Police decisions to pursue are complicated and made quickly under pressure, the Police Association president says, and an upcoming report is not likely to solve the problem.
Police pursuits are under the microscope given several high-profile police pursuits that ended in driver deaths.
Police said they abandoned pursuit before the car hit road spikes and crashed into a tree about 11.13pm.
Officers tried to help the teens but could not, and were themselves injured, police said.
Police Association president Chris Cahill said an upcoming Independent Police Conduct Authority (IPCA) report would not provide a silver bullet to the complicated issue, but he was keen to see what the IPCA thought should change.
"I think yesterday's tragedy really shows how complicated these issues are," Mr Cahill said.
"It's not simply a matter of saying that police should not pursue. We've seen that in this case, and often it's the case that the driving was dangerous before the police were involved and it continued to be dangerous after.
"It's really hard, getting that balance right, and that will always be the problem.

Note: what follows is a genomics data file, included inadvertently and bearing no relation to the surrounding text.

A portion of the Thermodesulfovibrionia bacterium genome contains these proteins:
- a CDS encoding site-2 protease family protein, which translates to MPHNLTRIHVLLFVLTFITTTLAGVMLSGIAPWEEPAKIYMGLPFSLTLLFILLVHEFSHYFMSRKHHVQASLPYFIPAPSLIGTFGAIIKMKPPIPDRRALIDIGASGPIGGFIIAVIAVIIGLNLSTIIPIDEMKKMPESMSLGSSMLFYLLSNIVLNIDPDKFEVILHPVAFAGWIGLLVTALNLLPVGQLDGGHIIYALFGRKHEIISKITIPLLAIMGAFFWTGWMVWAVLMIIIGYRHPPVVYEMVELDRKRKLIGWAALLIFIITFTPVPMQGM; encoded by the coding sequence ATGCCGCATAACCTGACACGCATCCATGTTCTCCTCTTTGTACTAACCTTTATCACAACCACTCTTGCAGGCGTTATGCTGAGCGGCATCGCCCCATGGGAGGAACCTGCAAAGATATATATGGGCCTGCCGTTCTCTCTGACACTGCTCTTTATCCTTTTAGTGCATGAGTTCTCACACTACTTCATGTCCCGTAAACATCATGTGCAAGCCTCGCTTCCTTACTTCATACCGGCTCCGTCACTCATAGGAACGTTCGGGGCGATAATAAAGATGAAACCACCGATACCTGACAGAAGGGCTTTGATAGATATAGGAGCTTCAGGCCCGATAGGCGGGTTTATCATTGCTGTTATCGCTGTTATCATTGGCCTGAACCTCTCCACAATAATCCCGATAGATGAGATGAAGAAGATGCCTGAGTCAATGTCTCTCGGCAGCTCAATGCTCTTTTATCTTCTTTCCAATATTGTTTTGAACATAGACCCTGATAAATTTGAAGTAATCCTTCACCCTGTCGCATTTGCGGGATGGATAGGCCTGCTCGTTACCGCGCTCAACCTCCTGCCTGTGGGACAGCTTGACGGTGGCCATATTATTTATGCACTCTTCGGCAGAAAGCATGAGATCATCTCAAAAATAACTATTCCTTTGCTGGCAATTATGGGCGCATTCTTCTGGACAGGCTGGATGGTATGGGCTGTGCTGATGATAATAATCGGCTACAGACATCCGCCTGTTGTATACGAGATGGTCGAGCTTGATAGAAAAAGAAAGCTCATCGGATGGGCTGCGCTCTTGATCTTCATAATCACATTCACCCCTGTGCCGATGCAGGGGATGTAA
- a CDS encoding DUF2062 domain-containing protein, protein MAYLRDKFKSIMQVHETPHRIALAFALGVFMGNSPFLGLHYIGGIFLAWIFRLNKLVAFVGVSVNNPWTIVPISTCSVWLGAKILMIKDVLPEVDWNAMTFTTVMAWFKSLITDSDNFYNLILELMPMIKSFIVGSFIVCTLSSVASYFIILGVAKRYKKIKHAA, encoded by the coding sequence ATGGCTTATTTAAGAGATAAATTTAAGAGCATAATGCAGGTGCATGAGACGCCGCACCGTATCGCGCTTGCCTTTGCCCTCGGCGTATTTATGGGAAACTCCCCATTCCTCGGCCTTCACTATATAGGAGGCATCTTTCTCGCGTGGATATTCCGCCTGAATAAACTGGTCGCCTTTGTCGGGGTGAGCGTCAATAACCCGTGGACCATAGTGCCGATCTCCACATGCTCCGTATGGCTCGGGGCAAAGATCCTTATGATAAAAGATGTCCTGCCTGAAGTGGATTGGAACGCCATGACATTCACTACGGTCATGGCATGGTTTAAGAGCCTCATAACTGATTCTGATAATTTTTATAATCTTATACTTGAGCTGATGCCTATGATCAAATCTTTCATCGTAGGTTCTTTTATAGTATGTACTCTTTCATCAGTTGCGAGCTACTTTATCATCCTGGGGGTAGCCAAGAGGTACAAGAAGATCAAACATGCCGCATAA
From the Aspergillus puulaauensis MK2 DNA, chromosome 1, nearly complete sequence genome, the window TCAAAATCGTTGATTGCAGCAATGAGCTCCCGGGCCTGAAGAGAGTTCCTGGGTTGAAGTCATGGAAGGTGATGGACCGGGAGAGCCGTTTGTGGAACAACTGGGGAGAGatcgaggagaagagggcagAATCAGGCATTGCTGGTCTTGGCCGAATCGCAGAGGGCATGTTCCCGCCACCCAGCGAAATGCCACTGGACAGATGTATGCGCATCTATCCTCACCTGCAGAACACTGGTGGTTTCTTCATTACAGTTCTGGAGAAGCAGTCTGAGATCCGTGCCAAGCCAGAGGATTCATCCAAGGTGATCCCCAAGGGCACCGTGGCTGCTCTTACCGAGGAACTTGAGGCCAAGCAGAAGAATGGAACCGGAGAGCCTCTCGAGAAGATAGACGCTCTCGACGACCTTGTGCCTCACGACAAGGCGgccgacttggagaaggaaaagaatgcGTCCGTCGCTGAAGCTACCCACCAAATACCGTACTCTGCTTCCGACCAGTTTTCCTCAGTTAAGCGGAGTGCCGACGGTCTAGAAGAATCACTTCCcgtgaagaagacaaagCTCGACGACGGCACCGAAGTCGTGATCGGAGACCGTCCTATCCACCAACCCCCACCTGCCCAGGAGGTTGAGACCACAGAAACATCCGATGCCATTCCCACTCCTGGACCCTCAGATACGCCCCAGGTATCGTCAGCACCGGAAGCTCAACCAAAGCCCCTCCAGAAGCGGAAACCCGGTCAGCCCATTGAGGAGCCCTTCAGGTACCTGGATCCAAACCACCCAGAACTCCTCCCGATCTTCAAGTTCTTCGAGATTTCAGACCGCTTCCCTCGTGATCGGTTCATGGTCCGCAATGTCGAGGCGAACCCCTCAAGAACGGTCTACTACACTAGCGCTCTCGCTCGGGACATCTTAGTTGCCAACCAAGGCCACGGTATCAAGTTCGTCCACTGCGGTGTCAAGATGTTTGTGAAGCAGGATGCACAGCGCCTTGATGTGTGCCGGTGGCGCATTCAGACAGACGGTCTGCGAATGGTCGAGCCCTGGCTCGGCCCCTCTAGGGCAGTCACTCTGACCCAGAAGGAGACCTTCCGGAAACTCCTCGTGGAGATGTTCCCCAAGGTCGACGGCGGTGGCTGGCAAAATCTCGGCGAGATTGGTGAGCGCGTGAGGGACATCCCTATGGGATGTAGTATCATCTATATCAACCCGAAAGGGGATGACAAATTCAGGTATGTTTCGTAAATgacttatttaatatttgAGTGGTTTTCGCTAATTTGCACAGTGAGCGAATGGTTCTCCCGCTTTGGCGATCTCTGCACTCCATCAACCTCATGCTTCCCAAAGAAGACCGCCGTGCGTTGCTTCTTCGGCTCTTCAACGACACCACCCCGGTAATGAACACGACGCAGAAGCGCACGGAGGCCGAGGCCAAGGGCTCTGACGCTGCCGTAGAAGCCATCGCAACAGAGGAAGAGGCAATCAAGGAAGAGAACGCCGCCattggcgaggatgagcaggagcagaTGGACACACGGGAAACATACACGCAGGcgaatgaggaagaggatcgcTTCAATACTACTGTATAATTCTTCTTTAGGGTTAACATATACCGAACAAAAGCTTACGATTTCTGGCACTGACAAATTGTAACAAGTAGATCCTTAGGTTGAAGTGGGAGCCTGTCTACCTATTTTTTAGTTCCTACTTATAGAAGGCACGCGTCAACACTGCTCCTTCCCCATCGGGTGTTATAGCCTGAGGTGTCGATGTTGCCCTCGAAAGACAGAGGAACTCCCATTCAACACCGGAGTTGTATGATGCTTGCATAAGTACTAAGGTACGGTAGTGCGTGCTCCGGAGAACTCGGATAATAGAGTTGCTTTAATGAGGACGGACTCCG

"We'll be very interested to see what information they've managed to pull together and how that adds to the debate but we don't think there'll be a silver bullet in this."
Mr Cahill has long experience policing New Zealand roads, and said the way pursuits were dealt with had changed dramatically.
"I mean, when I was a young police officer we would pursue for kilometres on end and there would be multiple police cars," he said.
"That situation has changed dramatically now. Specialist drivers should be involved, specialist vehicles if available, and most pursuits now only last a matter of seconds."
Road police are trained to make a quick risk assessment before pursuing a driver.
It can be difficult to make that assessment in a split second, and Mr Cahill said police are being judged in these cases on a decision that is incredibly hard to make.
"Something can happen two blocks down the road, and you'll be judged on your call in hindsight," he said.
"That's the problem with policing in these things.
"It's hindsight that people judge you in when you've got to make these split second decisions and things change so quickly."
The IPCA has been notified of Sunday's crash and will be investigating.